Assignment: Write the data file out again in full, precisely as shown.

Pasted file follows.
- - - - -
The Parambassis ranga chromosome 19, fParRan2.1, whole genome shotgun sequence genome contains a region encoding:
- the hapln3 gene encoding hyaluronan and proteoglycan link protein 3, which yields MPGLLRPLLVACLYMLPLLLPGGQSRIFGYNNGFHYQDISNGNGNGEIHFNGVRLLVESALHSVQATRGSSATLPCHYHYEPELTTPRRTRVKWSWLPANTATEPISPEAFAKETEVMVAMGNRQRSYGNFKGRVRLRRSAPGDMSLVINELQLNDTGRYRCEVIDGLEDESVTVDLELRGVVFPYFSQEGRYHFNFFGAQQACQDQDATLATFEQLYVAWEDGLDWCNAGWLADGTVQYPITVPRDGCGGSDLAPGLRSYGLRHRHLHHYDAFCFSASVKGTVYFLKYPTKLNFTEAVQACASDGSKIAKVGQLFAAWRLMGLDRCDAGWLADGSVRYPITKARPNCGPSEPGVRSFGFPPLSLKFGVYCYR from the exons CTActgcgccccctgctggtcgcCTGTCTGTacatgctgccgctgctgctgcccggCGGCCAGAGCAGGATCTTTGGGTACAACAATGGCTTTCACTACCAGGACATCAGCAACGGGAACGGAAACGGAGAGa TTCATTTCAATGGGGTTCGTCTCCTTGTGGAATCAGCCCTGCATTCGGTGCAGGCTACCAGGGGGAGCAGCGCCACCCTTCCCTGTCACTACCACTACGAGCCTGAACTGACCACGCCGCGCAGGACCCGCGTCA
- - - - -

The Parambassis ranga chromosome 19, fParRan2.1, whole genome shotgun sequence genome contains a region encoding:
- the hapln3 gene encoding hyaluronan and proteoglycan link protein 3, which yields MPGLLRPLLVACLYMLPLLLPGGQSRIFGYNNGFHYQDISNGNGNGEIHFNGVRLLVESALHSVQATRGSSATLPCHYHYEPELTTPRRTRVKWSWLPANTATEPISPEAFAKETEVMVAMGNRQRSYGNFKGRVRLRRSAPGDMSLVINELQLNDTGRYRCEVIDGLEDESVTVDLELRGVVFPYFSQEGRYHFNFFGAQQACQDQDATLATFEQLYVAWEDGLDWCNAGWLADGTVQYPITVPRDGCGGSDLAPGLRSYGLRHRHLHHYDAFCFSASVKGTVYFLKYPTKLNFTEAVQACASDGSKIAKVGQLFAAWRLMGLDRCDAGWLADGSVRYPITKARPNCGPSEPGVRSFGFPPLSLKFGVYCYR from the exons CTActgcgccccctgctggtcgcCTGTCTGTacatgctgccgctgctgctgcccggCGGCCAGAGCAGGATCTTTGGGTACAACAATGGCTTTCACTACCAGGACATCAGCAACGGGAACGGAAACGGAGAGa TTCATTTCAATGGGGTTCGTCTCCTTGTGGAATCAGCCCTGCATTCGGTGCAGGCTACCAGGGGGAGCAGCGCCACCCTTCCCTGTCACTACCACTACGAGCCTGAACTGACCACGCCGCGCAGGACCCGCGTCA